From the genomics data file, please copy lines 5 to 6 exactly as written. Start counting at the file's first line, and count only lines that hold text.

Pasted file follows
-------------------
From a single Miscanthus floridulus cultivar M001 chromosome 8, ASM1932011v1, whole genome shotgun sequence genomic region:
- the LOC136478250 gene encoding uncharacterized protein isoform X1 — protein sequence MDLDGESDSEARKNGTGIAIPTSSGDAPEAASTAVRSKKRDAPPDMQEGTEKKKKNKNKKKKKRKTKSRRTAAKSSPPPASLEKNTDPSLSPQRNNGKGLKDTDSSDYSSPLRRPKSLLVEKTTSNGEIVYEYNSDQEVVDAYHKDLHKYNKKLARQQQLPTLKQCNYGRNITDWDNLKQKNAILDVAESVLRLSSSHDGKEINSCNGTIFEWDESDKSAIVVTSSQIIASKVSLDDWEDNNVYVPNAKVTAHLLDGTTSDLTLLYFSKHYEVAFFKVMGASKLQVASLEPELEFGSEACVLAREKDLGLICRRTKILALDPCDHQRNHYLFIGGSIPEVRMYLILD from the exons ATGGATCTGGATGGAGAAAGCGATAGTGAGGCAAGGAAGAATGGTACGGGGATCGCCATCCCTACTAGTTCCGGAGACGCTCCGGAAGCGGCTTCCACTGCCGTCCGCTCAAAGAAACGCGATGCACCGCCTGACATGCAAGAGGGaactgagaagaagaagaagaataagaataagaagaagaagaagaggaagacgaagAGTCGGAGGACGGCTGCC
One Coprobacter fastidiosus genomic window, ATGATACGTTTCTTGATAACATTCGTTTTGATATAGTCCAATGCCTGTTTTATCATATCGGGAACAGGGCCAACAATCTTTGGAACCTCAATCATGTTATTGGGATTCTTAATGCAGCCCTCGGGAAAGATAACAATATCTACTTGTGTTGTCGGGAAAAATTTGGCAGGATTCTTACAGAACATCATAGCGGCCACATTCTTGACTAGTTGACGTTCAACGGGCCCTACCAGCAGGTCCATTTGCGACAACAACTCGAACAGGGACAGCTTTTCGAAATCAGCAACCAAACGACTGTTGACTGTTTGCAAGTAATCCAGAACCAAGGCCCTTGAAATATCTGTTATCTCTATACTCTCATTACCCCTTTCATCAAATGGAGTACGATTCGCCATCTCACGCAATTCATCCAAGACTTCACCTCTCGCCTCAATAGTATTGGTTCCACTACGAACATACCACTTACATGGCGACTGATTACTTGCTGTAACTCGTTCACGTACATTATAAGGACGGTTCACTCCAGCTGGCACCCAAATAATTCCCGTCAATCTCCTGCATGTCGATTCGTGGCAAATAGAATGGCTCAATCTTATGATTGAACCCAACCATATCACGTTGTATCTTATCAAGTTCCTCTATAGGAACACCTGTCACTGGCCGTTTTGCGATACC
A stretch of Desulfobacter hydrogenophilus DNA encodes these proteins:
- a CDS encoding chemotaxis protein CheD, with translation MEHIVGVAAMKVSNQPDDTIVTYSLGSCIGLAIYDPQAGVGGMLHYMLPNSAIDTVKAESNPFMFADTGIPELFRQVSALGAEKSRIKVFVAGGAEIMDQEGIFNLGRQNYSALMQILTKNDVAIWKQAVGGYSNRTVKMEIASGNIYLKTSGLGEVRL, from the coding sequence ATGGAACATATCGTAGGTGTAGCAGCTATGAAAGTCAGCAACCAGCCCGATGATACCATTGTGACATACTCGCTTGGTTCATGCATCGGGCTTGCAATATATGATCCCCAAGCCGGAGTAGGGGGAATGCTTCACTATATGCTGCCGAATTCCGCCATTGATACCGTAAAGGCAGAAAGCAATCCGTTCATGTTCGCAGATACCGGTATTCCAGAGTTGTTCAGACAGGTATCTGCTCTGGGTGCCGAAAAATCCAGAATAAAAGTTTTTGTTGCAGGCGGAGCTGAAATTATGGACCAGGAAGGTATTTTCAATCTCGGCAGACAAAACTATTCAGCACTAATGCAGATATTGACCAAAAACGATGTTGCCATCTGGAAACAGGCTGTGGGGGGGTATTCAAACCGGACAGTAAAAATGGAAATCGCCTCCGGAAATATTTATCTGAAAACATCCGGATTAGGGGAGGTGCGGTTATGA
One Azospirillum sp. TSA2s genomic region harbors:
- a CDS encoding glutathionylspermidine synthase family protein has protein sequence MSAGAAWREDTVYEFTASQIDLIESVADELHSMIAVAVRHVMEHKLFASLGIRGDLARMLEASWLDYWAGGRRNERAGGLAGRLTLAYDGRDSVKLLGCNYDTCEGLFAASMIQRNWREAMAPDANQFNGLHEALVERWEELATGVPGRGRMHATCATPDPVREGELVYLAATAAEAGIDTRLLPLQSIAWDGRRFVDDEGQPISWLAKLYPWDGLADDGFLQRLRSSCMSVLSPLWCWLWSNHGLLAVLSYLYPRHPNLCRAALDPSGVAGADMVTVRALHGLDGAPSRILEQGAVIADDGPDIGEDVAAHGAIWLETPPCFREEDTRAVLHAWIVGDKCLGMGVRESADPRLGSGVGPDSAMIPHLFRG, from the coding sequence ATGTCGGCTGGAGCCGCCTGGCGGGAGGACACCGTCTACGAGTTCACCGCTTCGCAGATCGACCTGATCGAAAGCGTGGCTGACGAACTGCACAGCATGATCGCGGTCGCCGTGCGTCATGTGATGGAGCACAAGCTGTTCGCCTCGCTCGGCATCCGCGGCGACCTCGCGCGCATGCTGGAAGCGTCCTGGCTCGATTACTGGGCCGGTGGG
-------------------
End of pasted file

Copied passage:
- a CDS encoding chemotaxis protein CheD, with translation MEHIVGVAAMKVSNQPDDTIVTYSLGSCIGLAIYDPQAGVGGMLHYMLPNSAIDTVKAESNPFMFADTGIPELFRQVSALGAEKSRIKVFVAGGAEIMDQEGIFNLGRQNYSALMQILTKNDVAIWKQAVGGYSNRTVKMEIASGNIYLKTSGLGEVRL, from the coding sequence ATGGAACATATCGTAGGTGTAGCAGCTATGAAAGTCAGCAACCAGCCCGATGATACCATTGTGACATACTCGCTTGGTTCATGCATCGGGCTTGCAATATATGATCCCCAAGCCGGAGTAGGGGGAATGCTTCACTATATGCTGCCGAATTCCGCCATTGATACCGTAAAGGCAGAAAGCAATCCGTTCATGTTCGCAGATACCGGTATTCCAGAGTTGTTCAGACAGGTATCTGCTCTGGGTGCCGAAAAATCCAGAATAAAAGTTTTTGTTGCAGGCGGAGCTGAAATTATGGACCAGGAAGGTATTTTCAATCTCGGCAGACAAAACTATTCAGCACTAATGCAGATATTGACCAAAAACGATGTTGCCATCTGGAAACAGGCTGTGGGGGGGTATTCAAACCGGACAGTAAAAATGGAAATCGCCTCCGGAAATATTTATCTGAAAACATCCGGATTAGGGGAGGTGCGGTTATGA
One Azospirillum sp. TSA2s genomic region harbors: